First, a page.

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Children In China Are Getting Sick: Parents Call For Government Action To Curb Smog Problem

Update Date: Jan 07, 2017 08:48 AM EST
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Parents are calling the government to solve the long-lasting problem with smog in Beijing, China. This is after more children are getting sick as a result of exposure to toxic air pollutants.

For over three weeks, a thick toxic smog has settled over the capital and much of China. Middle-class parents are mad about the lack of air filtration systems in Beijing schools. The outcry has spread over social media this week, prompting for the government to take action.

"Even though we have paid 5,000 yuan (S$1,000) to 6,000 yuan in monthly school fees, the money spent is worth it," the Beijing resident told the Chinese-language paper Wen Wei Po, as reported by Straits Times.

Now, schools and education authorities in Beijing agreed to install air purification equipment in schools and kindergartens in the pollution-plagued city. Announced by the Beijing Municipal Education Commission, the decision follows an extended orange alert in the capital, which is the second-highest on a four-level scale, South China Morning Post reports.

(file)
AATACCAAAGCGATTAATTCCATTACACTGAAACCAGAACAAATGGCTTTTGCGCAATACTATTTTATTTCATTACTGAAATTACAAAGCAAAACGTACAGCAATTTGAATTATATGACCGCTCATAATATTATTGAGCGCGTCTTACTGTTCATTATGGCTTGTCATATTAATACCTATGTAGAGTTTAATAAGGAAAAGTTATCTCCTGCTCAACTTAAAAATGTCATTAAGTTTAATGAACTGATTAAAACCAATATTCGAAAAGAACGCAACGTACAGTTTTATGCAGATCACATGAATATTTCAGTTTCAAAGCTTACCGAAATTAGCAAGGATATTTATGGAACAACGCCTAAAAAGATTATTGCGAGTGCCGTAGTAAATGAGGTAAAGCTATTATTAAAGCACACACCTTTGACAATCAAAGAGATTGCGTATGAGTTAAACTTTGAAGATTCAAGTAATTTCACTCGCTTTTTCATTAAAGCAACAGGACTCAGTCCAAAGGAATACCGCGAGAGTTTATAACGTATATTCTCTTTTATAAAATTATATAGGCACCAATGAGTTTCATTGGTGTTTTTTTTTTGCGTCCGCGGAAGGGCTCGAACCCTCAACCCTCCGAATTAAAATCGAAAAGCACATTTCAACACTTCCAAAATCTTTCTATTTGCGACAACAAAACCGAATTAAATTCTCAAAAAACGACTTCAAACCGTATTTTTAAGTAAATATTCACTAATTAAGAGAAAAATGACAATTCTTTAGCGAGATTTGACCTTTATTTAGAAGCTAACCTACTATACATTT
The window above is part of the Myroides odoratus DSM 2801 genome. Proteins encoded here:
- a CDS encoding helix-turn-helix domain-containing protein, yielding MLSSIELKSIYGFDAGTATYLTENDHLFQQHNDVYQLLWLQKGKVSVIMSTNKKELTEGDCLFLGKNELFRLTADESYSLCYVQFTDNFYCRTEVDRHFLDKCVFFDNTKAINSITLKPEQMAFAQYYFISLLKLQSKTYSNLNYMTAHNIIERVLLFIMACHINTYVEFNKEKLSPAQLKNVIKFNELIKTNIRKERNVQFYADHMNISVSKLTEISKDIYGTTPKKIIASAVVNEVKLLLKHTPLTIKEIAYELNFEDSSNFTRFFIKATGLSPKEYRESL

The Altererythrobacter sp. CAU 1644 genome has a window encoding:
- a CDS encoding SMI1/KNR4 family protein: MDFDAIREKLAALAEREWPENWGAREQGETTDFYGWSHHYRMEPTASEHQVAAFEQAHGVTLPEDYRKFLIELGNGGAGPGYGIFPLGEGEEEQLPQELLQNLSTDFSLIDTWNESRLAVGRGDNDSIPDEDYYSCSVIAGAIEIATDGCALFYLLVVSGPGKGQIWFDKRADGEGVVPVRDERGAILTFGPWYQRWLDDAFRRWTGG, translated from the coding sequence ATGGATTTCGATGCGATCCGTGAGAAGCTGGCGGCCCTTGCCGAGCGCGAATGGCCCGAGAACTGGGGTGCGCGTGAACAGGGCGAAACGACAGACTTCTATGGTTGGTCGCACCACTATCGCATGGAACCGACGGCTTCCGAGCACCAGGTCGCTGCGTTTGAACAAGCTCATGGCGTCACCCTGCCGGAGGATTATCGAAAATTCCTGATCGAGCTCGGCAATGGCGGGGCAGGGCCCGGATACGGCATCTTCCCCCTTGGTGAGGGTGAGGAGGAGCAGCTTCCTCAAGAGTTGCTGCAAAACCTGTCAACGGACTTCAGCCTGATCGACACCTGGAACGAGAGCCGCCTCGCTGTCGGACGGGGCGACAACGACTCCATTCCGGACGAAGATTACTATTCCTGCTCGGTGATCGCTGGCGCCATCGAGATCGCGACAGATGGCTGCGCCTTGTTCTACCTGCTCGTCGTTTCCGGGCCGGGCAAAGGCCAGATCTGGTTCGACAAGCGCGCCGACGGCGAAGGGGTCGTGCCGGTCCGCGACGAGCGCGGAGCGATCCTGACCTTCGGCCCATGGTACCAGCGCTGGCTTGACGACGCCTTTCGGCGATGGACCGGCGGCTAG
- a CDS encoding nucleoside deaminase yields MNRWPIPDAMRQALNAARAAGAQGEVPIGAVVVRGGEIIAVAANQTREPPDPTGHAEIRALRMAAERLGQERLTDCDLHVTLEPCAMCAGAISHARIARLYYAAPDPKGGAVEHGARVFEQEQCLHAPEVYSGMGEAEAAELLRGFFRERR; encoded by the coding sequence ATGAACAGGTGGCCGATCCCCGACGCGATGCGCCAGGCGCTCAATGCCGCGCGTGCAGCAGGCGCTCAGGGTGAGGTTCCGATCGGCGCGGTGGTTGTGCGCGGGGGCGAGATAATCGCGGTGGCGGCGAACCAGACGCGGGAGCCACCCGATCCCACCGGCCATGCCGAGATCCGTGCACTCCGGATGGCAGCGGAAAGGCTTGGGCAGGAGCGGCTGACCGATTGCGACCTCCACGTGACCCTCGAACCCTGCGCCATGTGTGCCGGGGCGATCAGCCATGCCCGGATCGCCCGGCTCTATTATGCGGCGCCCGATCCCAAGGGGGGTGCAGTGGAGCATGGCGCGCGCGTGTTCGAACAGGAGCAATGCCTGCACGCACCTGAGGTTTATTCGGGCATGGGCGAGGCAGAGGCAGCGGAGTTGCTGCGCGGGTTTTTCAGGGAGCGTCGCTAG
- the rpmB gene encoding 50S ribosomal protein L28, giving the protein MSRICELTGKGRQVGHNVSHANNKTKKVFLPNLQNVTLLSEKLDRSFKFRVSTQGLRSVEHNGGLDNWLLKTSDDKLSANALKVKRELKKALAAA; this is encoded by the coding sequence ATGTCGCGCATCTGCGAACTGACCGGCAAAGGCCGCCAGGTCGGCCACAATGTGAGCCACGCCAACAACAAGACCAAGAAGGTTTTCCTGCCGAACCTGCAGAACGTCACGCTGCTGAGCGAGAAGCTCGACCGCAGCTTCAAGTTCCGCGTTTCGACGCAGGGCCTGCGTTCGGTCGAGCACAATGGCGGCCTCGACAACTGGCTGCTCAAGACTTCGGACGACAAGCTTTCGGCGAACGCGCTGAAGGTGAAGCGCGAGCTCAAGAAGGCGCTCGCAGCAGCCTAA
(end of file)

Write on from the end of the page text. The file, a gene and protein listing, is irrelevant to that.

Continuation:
The schools will receive funding to install air purification systems and district education bureaus will decide which institutions benefit first.

For the past several years, toxic smog problems have been tormenting residents in the country, especially in its capital city. Schools and highways were closed and authorities advised residents to stay indoors.

Harmful Effects Of Toxic Smog

According to the United States Environmental Protection Agency (EPA), the size of particles is associated with their potential for causing health problems. Particulate matter, which is present in toxic smog and are 10 micrometers in diameter, pose the greatest problems. This is because they can travel deep into the lungs and for some, they could even get into the bloodstream.

Exposure to such particles increases the risk of numerous health problems like premature death for people with lung and heart disease, nonfatal heart attacks, aggravated asthma, irregular heartbeat, decreased lung function and increased respiratory symptoms caused by the irritation of the airways.

Pregnant women, children, older adults and people with underlying diseases are at a higher risk of serious complications brought about by the exposure to air pollution and toxic smog.

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